I once asked my mother when I was a teenager if she had ever had a direct answer to prayer – one in which she was absolutely certain that God was giving her direction or speaking to her. Her response wasn’t exactly what I wanted. She replied that the experience I was looking for came to her very clearly in the voice of God, after she’d prayed for an answer to a particular problem: “I gave you a mind. Now use it.” Because I knew my mother to be a person of deep faith who prayed fervently, I was somewhat relieved although a little disappointed. It seemed like a little hill moment – not really a mountain top experience. (She would, I think, give me a different answer today.)
Years of praying have taught that for me, at least, mountain top experiences rarely happen. Prayer continues to be the way I offer my fears, hopes, concerns, activity, communities, loved ones and choices to God and try to listen and observe how God might be calling me to respond. But I confess to sometimes wanting more…something clearer, something so in my face that I couldn’t possibly misunderstand God’s intent.
In the darkest moment of my life, I finally had that, and the strength and power of it still takes my breath away. It involved a community, a written prayer, and technology, of all things.
On the Tuesday morning before Thanksgiving, I woke up to my sister and brother in law telling me that our son had died unexpectedly and incomprehensibly in his sleep. Bob and I were visiting him and his young family, reconnecting with our granddaughter in Cyprus and meeting our two month old twin grandsons for the first time. It had been a wonderful four days. We had plans for the week. We had conversations to have, trips to take, meals to share. Amid tears and wails, I tried to pray. But my prayer every time was NO! NO – I can’t bear this. NO – how could this happen? NO – those precious children and his beloved wife. NO – how can we tell Robert’s sisters? NO – isn’t one child dying enough? I knew my insistence on the ‘no’ of the situation would not change it, but that is all I wanted to offer God – NO. NO.NO!!!! It was the only prayer I formed for hours and I wasn’t listening at all for anything God might have to say to me.
Grief is a shared language. Our daughter in law and her family were equally devastated and their community immediately responded with care and concern and love – for Oksan’s family and to us – but primarily in a spoken tongue that we did not share. I recognized and experienced their grief but I also needed words with which to express my own, and I needed my community as well.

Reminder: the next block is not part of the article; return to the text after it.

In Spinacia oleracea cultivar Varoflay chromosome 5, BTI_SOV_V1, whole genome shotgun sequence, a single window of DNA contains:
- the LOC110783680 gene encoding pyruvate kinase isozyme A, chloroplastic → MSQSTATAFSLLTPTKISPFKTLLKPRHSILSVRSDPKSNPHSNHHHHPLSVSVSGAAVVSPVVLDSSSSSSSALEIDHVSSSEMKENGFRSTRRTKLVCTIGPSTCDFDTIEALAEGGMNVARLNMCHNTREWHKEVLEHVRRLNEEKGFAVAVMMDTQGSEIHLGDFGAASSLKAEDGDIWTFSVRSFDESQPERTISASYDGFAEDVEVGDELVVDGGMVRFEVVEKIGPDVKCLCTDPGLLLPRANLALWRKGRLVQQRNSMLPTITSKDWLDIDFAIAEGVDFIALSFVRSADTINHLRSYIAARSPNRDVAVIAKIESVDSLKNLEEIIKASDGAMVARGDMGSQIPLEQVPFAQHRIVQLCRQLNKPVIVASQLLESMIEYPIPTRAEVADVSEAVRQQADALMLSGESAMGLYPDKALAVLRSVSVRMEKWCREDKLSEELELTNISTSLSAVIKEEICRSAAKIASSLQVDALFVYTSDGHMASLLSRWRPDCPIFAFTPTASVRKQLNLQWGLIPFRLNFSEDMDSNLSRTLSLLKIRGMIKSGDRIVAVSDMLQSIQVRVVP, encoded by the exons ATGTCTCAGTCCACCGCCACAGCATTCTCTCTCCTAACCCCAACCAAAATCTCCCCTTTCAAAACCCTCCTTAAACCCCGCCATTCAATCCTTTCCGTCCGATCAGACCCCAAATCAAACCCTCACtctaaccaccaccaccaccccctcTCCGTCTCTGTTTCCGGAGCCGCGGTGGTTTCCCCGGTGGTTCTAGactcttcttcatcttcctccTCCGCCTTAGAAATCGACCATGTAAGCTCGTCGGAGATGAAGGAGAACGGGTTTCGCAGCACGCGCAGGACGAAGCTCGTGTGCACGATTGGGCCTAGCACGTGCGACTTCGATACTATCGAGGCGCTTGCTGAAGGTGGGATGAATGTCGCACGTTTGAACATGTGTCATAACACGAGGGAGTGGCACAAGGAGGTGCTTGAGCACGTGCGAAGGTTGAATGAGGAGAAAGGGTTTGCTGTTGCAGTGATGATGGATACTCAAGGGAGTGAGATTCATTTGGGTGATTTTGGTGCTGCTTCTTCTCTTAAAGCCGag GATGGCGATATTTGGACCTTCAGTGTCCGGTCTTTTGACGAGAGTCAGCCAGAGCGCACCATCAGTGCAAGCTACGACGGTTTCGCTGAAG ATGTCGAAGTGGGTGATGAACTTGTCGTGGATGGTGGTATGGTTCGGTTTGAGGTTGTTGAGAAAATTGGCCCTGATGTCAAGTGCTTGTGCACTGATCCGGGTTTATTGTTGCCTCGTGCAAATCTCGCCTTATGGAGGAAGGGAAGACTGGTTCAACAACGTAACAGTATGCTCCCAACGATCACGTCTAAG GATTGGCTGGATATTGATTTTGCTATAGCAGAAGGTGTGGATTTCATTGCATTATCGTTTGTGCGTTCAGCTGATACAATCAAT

Around 5 o’clock Cyprus time, my phone began to have constant ‘pings’….emails were coming in, and they were coming in quickly. Ten – fifteen – thirty – even more – filled my inbox and they all contained not just personal words of comfort and concern, but this prayer which I now know Carla wrote and shared with the congregation and asked you to pray.
Almighty God, source of all mercy, Shepherd who seeks, rescues, and brings home the lost sheep: graciously tend to Ann, Bob, Catherine, Julia, Oksan, Izel, Aron, Rob, and all Robert’s family. Hold them close as they bear the pain of Robert’s death. Help them cast their sorrow upon you. Console them with your love. Remind them of your promise that death has been swallowed up in the victory of our Lord Jesus Christ; our hope in you is real, and we can live in it, until we are all gathered to our heavenly home in the company of all your saints; through Jesus Christ, our Savior and Lord. Amen.
When the first one came in, I was able to have something to offer God besides my wild no’s. By the time the fiftieth one came in, I knew the prayer by heart and I prayed it with each individual who sent it to me. And with every email that came in that included that prayer, I began to feel physically enveloped in love…. hold them close became a very real experience for me. In the midst of all that surrounded us that was frightening and overwhelming and horrible, God was holding me close and I felt it and I knew it and I was weak with relief and gratitude.
God spoke to me directly and clearly. I would have preferred a ‘yes’ to my ‘no’, but experiencing physically the sense of being held close by your prayers and God’s love in the midst of the worst thing I could have ever imagined was a powerful and moving experience.
My need for that prayer hasn’t ended, and God still hears my ‘no’. But your prayer remains close and I pray it still. If my grandchildren ask me one day if I have ever had an experience when I felt God speaking clearly to me, I will tell them about my faith community and this prayer.
Ann Knox and her husband Bob joined GPPC in 1981 and raised their children in our church. She is a graduate of PSCE, the Media Director at Union Presbyterian Seminary, and our website manager. A list of her volunteer positions with GPPC would fill another blog column. As her faith community mentioned above, we are grateful for her sharing of this story, especially as she typed it out with a mending broken wrist.